• December 19, 2019: the beginning of an unfortunate journey.
  • March 22, 2020: the continuation of the journey in a unique way.

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Risa’s Reality

My mental illness may be treatment resistant, but stigma doesn’t have to be.
RISA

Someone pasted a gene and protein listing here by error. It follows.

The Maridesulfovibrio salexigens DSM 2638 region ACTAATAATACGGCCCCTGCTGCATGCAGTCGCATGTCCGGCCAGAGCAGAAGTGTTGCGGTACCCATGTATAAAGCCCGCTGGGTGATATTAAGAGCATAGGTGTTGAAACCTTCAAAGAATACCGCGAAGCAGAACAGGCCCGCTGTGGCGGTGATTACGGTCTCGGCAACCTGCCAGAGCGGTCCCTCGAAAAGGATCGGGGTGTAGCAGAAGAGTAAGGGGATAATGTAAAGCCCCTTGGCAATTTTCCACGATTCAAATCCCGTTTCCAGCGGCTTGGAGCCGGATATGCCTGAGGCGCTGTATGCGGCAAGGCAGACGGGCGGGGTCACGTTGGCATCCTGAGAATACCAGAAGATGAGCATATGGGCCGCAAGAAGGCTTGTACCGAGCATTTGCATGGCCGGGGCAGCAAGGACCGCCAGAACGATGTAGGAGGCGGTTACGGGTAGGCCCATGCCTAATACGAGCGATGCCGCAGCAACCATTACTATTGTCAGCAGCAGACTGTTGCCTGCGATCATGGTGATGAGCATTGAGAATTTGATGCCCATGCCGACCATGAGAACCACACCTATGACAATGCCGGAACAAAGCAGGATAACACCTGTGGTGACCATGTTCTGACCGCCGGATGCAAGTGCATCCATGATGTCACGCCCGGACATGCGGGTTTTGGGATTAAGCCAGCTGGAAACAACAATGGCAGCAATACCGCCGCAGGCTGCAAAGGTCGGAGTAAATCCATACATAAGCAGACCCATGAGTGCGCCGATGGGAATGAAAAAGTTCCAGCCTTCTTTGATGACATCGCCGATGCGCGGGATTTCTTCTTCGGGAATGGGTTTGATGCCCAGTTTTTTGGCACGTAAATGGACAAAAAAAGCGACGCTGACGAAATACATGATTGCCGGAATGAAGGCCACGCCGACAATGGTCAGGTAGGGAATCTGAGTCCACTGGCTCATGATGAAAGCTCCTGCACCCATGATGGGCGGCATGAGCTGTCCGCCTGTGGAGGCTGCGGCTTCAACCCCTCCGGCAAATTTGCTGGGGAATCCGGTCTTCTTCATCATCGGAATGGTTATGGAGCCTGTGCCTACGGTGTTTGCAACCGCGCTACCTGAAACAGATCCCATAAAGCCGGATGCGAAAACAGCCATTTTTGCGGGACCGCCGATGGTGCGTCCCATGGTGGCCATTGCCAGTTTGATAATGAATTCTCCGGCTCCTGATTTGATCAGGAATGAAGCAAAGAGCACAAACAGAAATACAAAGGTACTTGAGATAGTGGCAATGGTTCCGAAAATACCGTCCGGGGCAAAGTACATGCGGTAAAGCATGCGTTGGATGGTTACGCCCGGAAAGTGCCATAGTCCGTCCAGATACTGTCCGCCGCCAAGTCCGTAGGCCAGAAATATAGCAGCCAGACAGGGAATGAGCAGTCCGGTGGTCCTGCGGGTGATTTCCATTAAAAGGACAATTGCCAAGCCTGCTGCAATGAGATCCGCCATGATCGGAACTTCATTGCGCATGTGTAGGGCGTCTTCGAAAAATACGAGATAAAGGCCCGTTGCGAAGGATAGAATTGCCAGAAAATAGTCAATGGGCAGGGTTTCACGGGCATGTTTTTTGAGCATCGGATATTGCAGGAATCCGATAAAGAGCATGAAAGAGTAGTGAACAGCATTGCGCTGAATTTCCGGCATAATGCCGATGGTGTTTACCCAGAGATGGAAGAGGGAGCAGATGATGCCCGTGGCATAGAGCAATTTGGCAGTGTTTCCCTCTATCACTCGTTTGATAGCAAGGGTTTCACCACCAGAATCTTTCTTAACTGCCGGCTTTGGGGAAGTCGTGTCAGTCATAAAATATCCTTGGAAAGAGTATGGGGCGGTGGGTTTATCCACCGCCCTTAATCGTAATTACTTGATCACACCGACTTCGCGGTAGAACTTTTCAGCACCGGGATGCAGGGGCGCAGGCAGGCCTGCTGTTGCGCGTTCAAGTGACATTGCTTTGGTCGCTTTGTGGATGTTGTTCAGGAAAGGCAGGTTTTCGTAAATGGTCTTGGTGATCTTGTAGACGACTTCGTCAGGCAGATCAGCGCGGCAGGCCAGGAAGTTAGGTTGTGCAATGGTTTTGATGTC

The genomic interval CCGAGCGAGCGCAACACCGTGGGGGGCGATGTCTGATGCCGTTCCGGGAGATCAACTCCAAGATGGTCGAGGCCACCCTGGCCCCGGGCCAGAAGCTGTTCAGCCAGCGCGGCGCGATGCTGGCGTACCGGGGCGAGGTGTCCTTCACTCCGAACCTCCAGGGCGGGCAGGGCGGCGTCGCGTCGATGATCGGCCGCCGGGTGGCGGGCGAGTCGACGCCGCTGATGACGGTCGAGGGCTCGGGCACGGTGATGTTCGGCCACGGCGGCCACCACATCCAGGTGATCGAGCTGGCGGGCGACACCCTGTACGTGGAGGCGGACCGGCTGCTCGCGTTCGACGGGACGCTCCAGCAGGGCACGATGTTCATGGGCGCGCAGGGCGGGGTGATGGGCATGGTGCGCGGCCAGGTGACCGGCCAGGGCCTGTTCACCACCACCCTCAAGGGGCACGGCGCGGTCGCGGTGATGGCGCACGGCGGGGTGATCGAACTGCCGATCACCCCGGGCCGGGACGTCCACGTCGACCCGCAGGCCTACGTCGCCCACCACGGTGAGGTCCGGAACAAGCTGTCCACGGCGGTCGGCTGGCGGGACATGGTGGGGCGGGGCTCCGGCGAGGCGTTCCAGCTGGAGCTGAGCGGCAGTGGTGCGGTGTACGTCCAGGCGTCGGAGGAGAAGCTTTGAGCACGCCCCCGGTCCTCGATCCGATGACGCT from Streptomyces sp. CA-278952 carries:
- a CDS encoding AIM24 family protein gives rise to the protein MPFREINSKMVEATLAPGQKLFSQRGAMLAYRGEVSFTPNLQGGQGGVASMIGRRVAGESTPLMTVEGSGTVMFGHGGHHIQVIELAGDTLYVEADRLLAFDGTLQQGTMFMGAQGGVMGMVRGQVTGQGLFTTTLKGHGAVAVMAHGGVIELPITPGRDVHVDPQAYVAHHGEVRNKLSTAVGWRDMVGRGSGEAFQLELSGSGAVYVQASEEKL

Risa has an MSW from Fordham University and a BA from Columbia University. She has spoken of living with mental illness for the Hartford Foundation for Public Giving and was featured in Women’s Health Magazine’s May 2016 issue regarding mental health. Risa was also a panelist on AOL Build discussing the effects of stigma on those with mental illness. In 2017, Risa was also featured in an episode of Dr. Oz discussing her success with ECT (Electroconvulsive Therapy) and was a featured speaker at Jewish Family Services of Greater Hartford’s first annual event: Embracing Possibility for Mental Health Awareness and was awarded the 2018 Humanitarian Award at the second annual event. She has written for OC87 Recovery Diaries, Huffpost, Psychcentral, Kveller, Keshet, The Mighty, Bring Change 2 Mind and was published in the 2nd and 3rd volumes of Stigma Fighters Anthology. Risa lives in central Connecticut with her husband and their 10 year old daughter.